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March 20, 2017

Over Posnerian dissent, Seventh Circuit panel upholds two-year prison term for elderly, ill fraudster

A Seventh Circuit panel recently issued an interesting set of opinions discussing federal prison care in the course of rejecting a sentencing appeal in US v. Rothbard,  No. 16-3996 (7th Cir. March 17, 2017) (available here). The start of the majority opinion by Chief Judge Wood provides the basics of the case and ruling:

Jeffrey Rothbard pleaded guilty to one count of wire fraud in connection with his participation in a scheme to defraud companies that were interested in obtaining loans for environmentally friendly upgrades to their facilities. He committed this offense, which yielded more than $200,000 for him, while he was on probation for a felony forgery conviction in Indiana.  The district court sentenced him to 24 months’ imprisonment, despite the fact that Rothbard is an older man with serious health problems and the Probation Office thought that incarceration was not necessary. On appeal, Rothbard urges us to find that his sentence is substantively unreasonable, both because he has stayed out of trouble for nearly three years and because he fears that the Bureau of Prisons (BOP) may be unable to furnish the medication on which his health critically depends.

Perhaps, had we been the sentencing judges, we would have accepted his arguments. But the district court here gave sound reasons for its chosen sentence. In addition, both the evidence in the record before the district court, and supplemental information that we requested about BOP’s ability to provide appropriate care, satisfy us that the nominal 24-month sentence will not, in reality, spell doom for Rothbard. We therefore affirm the district court’s judgment.

Judge Posner dissented from the majority ruling, citing an array of sources to support his contention and concern that BOP might not adequately attend to the defendant's medical needs.  His dissent concludes this way:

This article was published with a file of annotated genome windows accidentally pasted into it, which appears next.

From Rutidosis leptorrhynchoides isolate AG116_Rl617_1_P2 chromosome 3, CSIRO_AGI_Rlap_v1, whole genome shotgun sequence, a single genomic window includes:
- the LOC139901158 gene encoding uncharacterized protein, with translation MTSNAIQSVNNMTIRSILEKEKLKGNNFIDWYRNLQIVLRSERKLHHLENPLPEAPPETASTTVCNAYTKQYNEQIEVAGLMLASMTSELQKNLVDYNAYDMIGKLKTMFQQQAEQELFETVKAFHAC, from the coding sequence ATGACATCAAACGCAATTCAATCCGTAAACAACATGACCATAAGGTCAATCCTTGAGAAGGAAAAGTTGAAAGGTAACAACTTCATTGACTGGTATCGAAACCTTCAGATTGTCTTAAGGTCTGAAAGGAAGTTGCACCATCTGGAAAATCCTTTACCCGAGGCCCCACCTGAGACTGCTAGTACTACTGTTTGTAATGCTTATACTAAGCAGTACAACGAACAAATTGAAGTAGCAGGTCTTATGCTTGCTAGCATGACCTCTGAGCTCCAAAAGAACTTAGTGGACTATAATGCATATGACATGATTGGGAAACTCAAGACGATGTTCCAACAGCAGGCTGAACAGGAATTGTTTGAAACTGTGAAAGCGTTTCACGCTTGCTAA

To conclude, my inclination would be to reverse the judgment of the district court with directions to impose the sentence recommended by the probation service. But I would be content to reverse and remand with instructions that the district judge appoint neutral expert witnesses drawn both from the medical profession and from academic analysis of prison practices and conditions, with particular emphasis on the federal prison system, and that the judge reconsider his sentence in light of evidence presented by these witnesses as well as any witnesses that the government or the defendant may care to call.

What is clear is that Jeffrey Rothbard is entitled to a more informed and compassionate judicial response to his physical and mental illnesses than he has received from the district court and this court.

March 20, 2017 at 09:41 PM | Permalink


Posner is OK. He mentions rent seeking in his book on law and economics.

The defendant stole $200,000. The question today is one of arithmetic. If his medical care will exceed that value over 24 months in prison, then the tax payer is being punished, not the defendant.

Posted by: David Behar | Mar 21, 2017 8:05:15 AM

In NO way is the BOP's Administrative Remedy Process -- a 6-months-plus trip I call the Long, Slow No -- an adequate remedy for the BOP backing out of this medication. Where these medications are essential but denied, inmates can literally die while they are waiting for correctional bureaucrats to push paper. I look forward to the case where I can actually see, and likely challenge, the BOP's actual, provided medical care and outcomes compared to its assurances that it can treat anything, any time, anywhere.

Posted by: Jay Hurst | Mar 21, 2017 9:09:24 AM

La majestueuse égalité des lois, qui interdit au personnes saines comme au malades d'escroquer!

Posted by: Boffin | Mar 21, 2017 8:03:35 PM

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